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When thinking about creating a budget for your small business there are a few things to consider first:
- What do you want your budget to DO for you
- Why it matters
- Next, what should be included
That’s what this week’s post is all about. Using the correct small business budget categories will go a long way towards making sure that you are accurately considering the true costs of running your business, will make your accountant love you at tax time, and help you prepare for future growth!
Business Budget Categories: What are we talking about
You probably already know what section should be in your budget (income, expenses, taxes, profit, owner salary) but today we’re talking about something else. Today it’s about which business budget categories you need to make sure you’re considering when you are tallying everything up!
You see, when we are thinking about costs we very often forget to include all the things that we should. It’s ok, it happens to us all, especially those pesky ones that only come up once per year! That’s why having a small business budget is so important! So let’s talk about which business budget categories you should be making sure you have addressed.
15 BUSINESS BUDGET CATEGORIES: COMMON ITEMS TO CONSIDER
This list covers all the most common business budget categories for an online service provider.
- Accounting Software – whether you use Quickbooks, Freshbooks, Xero, or something else you need to be tracking your finances (and by extension your business budget categories). You don’t have to do the management yourself, you can always pay for fractional CFO services. I personally do all my books and my client work in Xero. It’s most cost-effective and plays a LOT nicer with PayPal.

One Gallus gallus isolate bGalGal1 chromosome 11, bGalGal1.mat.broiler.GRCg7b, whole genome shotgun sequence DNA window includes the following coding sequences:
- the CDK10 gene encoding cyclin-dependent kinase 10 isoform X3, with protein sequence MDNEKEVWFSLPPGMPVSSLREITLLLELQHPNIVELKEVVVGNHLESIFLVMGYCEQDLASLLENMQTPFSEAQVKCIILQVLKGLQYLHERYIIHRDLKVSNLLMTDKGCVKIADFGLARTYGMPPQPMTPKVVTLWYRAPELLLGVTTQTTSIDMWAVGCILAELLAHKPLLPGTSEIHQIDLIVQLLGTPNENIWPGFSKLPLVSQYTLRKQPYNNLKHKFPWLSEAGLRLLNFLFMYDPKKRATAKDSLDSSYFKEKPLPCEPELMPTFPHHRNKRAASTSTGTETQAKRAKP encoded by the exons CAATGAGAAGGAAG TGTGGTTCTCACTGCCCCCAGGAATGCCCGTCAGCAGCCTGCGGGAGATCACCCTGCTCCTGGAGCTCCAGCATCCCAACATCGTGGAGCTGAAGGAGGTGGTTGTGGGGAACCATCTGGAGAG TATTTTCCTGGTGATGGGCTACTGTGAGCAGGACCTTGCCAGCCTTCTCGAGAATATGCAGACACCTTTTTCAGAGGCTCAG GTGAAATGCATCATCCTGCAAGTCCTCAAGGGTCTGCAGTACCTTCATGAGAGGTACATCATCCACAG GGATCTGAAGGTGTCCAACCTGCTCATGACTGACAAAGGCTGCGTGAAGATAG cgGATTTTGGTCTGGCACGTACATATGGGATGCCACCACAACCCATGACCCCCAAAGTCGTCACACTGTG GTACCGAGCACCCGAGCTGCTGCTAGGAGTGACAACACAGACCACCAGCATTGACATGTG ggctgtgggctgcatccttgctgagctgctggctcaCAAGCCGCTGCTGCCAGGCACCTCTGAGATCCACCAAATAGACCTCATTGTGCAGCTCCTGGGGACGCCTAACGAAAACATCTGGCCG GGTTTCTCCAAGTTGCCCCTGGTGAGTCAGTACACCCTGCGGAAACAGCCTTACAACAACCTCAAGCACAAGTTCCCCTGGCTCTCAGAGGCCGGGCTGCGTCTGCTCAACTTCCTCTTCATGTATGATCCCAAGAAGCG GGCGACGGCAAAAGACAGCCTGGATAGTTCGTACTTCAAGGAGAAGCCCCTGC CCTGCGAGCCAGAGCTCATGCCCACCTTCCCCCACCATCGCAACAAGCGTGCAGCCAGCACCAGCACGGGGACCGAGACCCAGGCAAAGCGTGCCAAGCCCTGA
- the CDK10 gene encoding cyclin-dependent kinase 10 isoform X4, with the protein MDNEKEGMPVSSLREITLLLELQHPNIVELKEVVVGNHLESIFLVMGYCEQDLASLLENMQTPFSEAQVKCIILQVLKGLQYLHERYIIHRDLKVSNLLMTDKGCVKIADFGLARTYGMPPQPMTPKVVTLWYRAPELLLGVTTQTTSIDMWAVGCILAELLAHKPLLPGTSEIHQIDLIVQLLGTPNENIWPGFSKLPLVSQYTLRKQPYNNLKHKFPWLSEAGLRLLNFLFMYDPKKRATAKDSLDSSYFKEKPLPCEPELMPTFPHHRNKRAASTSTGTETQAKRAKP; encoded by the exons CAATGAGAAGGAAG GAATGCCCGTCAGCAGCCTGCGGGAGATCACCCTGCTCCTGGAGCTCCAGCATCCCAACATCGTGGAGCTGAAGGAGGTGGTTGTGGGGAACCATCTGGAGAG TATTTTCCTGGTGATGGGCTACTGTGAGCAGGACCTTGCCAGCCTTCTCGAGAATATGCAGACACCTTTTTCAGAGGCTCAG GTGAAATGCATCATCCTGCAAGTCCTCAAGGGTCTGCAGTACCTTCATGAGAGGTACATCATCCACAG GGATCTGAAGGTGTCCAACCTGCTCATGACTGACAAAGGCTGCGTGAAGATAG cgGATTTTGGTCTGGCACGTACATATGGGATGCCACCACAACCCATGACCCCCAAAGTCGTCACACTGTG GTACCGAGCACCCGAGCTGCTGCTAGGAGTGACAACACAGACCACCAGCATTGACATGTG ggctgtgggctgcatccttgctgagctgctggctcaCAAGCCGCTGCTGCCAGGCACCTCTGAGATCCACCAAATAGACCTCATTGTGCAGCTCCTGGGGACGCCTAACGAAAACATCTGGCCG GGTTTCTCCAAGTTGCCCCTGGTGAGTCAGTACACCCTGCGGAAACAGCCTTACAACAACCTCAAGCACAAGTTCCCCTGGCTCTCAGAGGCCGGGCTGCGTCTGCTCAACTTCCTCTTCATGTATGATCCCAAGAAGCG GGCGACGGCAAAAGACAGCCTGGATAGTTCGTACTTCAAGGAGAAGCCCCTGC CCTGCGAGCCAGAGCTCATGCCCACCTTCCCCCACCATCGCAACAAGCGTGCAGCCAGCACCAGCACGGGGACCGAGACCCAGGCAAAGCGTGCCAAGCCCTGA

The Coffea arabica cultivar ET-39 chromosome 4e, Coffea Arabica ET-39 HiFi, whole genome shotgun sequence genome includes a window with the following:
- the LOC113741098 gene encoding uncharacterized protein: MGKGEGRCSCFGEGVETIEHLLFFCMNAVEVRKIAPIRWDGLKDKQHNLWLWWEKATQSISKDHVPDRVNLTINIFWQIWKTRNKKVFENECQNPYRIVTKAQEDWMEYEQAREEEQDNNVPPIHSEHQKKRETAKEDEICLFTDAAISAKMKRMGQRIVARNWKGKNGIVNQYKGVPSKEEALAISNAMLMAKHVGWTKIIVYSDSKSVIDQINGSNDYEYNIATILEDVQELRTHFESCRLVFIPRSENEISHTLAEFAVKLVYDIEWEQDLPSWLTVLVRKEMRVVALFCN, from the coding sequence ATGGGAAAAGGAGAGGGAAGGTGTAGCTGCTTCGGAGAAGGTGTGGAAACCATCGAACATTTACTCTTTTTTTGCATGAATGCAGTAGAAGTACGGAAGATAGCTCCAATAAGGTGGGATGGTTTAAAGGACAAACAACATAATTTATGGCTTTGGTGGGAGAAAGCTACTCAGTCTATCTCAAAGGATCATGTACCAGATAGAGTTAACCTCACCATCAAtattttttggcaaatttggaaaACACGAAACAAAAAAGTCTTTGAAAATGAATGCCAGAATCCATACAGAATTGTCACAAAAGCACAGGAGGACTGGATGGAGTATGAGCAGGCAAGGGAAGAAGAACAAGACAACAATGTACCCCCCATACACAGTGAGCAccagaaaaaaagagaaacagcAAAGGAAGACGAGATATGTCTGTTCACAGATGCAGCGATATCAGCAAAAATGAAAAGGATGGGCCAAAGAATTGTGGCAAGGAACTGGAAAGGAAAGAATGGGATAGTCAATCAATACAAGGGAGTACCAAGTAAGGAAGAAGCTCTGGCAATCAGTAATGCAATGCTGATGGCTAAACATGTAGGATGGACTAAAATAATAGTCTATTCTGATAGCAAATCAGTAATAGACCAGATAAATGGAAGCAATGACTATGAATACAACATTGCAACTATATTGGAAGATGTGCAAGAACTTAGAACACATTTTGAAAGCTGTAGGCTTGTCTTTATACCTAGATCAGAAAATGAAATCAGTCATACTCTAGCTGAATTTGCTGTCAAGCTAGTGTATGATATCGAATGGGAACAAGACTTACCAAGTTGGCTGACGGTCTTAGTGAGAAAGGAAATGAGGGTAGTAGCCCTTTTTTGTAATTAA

- Advertising & Marketing – think Facebook ads, Google ads, and other things like podcast placements, wedding shows, etc. Frequently an item that the inexperienced like to cut down on…to their own detriment. This could also include photography sessions or purchased stock photography, landing page services, etc.
- Bank Charges & Fees – frankly, you should NOT be using a bank account for your business that charges fees. I recently started using Novo and it’s incredible. Not only does it have zero fees but it’s a business partner with Stripe so you pay less processing fees when using Stripe for payments as well. Win-win!
- Contractors – these are the support folks you have that either do one-off work for you or you pay monthly on a retainer basis. Think virtual assistants, bookkeepers, online business managers, ghostwriters, etc.
- Insurance – do you have insurance for your business? If it’s not something you’ve ever considered you may want to. There’s a great article you can read here about all the different types of insurance you may want to think about. Especially as a business owner, you want to protect your income and your personal assets as well. I personally go through Biberk.
- Job Supplies – are there specific supplies you need to create your product or service? This could include a course delivery platform (my favorite after trying them ALL is Kartra), design software, Adobe, Canva, social media schedulers, or any other thing you need to actually complete the work.
- Legal & Professional Services – This is for the attorney you use to create your LLC or your client contracts (please tell me you are using contracts!). It can also include your CPA for your taxes. If you need help with contracts there are some amazing contract templates you can get at The Contract Shop!